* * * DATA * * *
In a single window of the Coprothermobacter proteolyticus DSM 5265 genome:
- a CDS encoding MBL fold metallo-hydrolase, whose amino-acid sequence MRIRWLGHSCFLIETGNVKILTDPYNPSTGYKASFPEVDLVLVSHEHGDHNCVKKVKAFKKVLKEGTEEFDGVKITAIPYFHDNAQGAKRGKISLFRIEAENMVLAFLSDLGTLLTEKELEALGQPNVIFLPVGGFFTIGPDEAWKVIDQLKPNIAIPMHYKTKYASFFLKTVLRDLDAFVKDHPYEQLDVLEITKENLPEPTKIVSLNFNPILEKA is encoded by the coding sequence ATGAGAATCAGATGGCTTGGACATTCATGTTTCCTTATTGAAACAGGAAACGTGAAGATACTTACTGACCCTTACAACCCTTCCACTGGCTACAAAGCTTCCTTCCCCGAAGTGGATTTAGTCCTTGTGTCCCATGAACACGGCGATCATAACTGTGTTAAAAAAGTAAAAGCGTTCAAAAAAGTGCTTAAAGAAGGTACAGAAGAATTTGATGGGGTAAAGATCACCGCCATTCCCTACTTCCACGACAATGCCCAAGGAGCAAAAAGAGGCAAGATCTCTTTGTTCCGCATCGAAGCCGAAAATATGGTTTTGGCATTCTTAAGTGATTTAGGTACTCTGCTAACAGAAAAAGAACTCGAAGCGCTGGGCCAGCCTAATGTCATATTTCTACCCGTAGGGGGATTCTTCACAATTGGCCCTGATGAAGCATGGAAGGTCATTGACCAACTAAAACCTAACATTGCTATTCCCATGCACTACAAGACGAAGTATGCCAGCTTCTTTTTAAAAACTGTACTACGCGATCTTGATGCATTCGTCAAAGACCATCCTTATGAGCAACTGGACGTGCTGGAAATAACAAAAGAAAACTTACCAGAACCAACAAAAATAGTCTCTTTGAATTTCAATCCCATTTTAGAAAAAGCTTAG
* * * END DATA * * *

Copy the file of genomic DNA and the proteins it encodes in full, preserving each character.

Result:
In a single window of the Coprothermobacter proteolyticus DSM 5265 genome:
- a CDS encoding MBL fold metallo-hydrolase, whose amino-acid sequence MRIRWLGHSCFLIETGNVKILTDPYNPSTGYKASFPEVDLVLVSHEHGDHNCVKKVKAFKKVLKEGTEEFDGVKITAIPYFHDNAQGAKRGKISLFRIEAENMVLAFLSDLGTLLTEKELEALGQPNVIFLPVGGFFTIGPDEAWKVIDQLKPNIAIPMHYKTKYASFFLKTVLRDLDAFVKDHPYEQLDVLEITKENLPEPTKIVSLNFNPILEKA is encoded by the coding sequence ATGAGAATCAGATGGCTTGGACATTCATGTTTCCTTATTGAAACAGGAAACGTGAAGATACTTACTGACCCTTACAACCCTTCCACTGGCTACAAAGCTTCCTTCCCCGAAGTGGATTTAGTCCTTGTGTCCCATGAACACGGCGATCATAACTGTGTTAAAAAAGTAAAAGCGTTCAAAAAAGTGCTTAAAGAAGGTACAGAAGAATTTGATGGGGTAAAGATCACCGCCATTCCCTACTTCCACGACAATGCCCAAGGAGCAAAAAGAGGCAAGATCTCTTTGTTCCGCATCGAAGCCGAAAATATGGTTTTGGCATTCTTAAGTGATTTAGGTACTCTGCTAACAGAAAAAGAACTCGAAGCGCTGGGCCAGCCTAATGTCATATTTCTACCCGTAGGGGGATTCTTCACAATTGGCCCTGATGAAGCATGGAAGGTCATTGACCAACTAAAACCTAACATTGCTATTCCCATGCACTACAAGACGAAGTATGCCAGCTTCTTTTTAAAAACTGTACTACGCGATCTTGATGCATTCGTCAAAGACCATCCTTATGAGCAACTGGACGTGCTGGAAATAACAAAAGAAAACTTACCAGAACCAACAAAAATAGTCTCTTTGAATTTCAATCCCATTTTAGAAAAAGCTTAG